Medicaid update: Quality was rising through 2016, raising concerns about PCMH+

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Friday’s MAPOC meeting focused on Medicaid quality and access information from CHNCT, DSS’s administrative contractor for the program. Across the 12 (of over 100) quality measures chosen, there was modest but sustained improvement from 2014 through 2016. However community health center performance consistently lags behind other PMCH practices across the quality measures. Of particular concern is community health center ED visit rates which are significantly higher than for other practices, higher even than people without a primary care provider. Asked about underservice measures such as avoidable hospitalizations and ED visits, long used by Medicare ACOs and other payers, CHNCT says they are working on it – an answer we’ve heard from DSS for years. There is considerable room for improvement — behavioral health screening (a PCMH standard) is only around 20%, less than half of members with asthma have received medication management, and less than half of patients discharged from a hospital get follow up within a week. CHNCT was asked to provide performance on all measures.

 

Given community health centers’ generally lower quality and access performance, questions were raised about DSS’s choice to reward them with a prominent role in PCMH Plus. Despite good intentions, advocates remain deeply concerned about shared savings incentives, with little monitoring, to deny necessary care.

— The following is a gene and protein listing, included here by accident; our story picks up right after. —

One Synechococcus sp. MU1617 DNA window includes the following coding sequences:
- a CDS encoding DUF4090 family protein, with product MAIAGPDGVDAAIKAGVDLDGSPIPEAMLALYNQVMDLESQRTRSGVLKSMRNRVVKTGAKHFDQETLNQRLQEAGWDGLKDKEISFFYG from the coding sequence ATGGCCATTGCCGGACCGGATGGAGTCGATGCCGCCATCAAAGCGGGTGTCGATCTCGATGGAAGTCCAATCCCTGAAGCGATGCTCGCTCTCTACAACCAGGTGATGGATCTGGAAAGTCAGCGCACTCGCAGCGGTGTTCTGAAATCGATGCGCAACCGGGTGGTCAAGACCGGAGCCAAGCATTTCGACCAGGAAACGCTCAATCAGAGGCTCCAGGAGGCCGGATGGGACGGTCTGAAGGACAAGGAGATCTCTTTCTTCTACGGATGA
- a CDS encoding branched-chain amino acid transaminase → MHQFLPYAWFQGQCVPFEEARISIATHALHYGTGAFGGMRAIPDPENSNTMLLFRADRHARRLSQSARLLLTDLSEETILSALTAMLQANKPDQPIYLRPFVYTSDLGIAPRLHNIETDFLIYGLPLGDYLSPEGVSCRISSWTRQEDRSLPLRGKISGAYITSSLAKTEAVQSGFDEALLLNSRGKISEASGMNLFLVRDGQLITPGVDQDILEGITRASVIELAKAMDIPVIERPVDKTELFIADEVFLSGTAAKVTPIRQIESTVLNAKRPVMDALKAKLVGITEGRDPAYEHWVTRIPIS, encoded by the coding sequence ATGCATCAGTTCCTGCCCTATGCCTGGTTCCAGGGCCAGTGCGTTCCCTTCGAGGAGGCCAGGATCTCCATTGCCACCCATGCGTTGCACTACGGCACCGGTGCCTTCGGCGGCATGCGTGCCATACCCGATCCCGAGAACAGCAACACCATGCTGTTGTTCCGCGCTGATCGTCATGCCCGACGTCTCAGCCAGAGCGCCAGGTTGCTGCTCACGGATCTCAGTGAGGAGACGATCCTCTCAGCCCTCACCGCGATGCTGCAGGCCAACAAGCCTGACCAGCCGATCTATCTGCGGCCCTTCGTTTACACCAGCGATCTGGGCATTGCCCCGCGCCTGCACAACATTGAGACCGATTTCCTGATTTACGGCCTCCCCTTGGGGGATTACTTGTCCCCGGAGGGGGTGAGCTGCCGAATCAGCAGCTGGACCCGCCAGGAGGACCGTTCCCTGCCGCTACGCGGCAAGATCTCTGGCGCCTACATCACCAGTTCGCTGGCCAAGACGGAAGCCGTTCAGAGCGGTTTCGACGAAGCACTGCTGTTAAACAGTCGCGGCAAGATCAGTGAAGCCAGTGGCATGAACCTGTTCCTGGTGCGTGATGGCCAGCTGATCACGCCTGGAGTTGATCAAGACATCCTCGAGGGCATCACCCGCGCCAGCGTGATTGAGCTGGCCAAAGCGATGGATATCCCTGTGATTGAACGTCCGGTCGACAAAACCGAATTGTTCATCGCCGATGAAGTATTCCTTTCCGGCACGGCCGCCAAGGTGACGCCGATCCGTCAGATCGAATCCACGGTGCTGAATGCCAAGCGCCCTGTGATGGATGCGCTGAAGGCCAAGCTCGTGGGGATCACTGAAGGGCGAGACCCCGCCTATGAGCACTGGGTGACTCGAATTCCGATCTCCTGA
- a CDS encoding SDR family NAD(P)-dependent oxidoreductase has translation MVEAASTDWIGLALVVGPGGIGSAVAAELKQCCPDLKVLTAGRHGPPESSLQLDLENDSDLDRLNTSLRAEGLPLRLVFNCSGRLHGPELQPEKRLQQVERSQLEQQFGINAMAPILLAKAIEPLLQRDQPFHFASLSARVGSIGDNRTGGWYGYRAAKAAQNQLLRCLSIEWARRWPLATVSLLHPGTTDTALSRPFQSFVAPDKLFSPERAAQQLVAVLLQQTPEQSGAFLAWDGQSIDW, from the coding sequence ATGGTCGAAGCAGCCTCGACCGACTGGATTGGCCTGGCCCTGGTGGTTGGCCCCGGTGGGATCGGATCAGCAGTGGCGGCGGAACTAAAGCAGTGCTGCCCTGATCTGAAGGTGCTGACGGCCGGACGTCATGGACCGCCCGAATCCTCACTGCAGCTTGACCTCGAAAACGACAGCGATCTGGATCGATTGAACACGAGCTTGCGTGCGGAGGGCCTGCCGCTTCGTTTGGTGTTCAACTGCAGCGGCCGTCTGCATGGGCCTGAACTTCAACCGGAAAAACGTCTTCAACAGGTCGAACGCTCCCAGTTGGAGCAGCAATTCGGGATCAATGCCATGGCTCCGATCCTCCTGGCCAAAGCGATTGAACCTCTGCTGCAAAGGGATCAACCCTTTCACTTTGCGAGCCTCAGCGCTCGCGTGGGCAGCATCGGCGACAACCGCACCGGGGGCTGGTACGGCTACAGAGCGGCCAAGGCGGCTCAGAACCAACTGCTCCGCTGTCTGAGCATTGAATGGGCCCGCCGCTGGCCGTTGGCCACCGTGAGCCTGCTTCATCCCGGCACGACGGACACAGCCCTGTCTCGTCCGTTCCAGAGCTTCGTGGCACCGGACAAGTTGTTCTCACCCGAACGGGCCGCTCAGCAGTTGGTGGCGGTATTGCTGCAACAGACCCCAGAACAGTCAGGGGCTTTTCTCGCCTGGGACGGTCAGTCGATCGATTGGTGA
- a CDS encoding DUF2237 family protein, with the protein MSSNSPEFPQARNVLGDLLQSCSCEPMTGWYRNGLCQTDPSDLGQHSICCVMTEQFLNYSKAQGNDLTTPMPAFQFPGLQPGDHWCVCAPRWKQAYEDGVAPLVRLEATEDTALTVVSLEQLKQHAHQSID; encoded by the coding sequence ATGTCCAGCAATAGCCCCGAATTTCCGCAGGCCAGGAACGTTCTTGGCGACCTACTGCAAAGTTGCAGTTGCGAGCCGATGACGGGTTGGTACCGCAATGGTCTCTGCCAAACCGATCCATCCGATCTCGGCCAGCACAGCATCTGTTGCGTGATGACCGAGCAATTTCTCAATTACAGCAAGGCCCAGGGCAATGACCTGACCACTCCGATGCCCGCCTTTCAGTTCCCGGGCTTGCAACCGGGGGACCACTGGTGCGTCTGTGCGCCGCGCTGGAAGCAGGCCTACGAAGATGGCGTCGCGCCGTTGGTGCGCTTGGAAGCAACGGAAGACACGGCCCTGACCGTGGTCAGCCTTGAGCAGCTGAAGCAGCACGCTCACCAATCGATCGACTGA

We also heard about the impressive record of CHNCT’s Clinical Support Programs and Intensive Care Management (ICM) team. Between 2016 and 2017, the number of high-cost members (over $100,000 in paid claims in a year) dropped by 5% and the cost per high-cost member dropped almost 1%. Concerns were raised that the growing number of people enrolled in PCMH Plus will no longer have access to ICM’s exceptional services, will have to rely on the ACOs who report they are still ramping up services, raising concerns about both care for members and costs for taxpayers.

 

CHNCT was asked if they have plans to share performance data by practice with consumers. DSS said they will consider it. CHNCT said that, not surprisingly, with PCMH Plus the number of providers looking at their own performance measures has increased – which is a good thing. CHNCT was also invited by the Co-Chairs of the Complex Care Committee to share this information with that group with expertise on the needs of high-need, high-cost patients.

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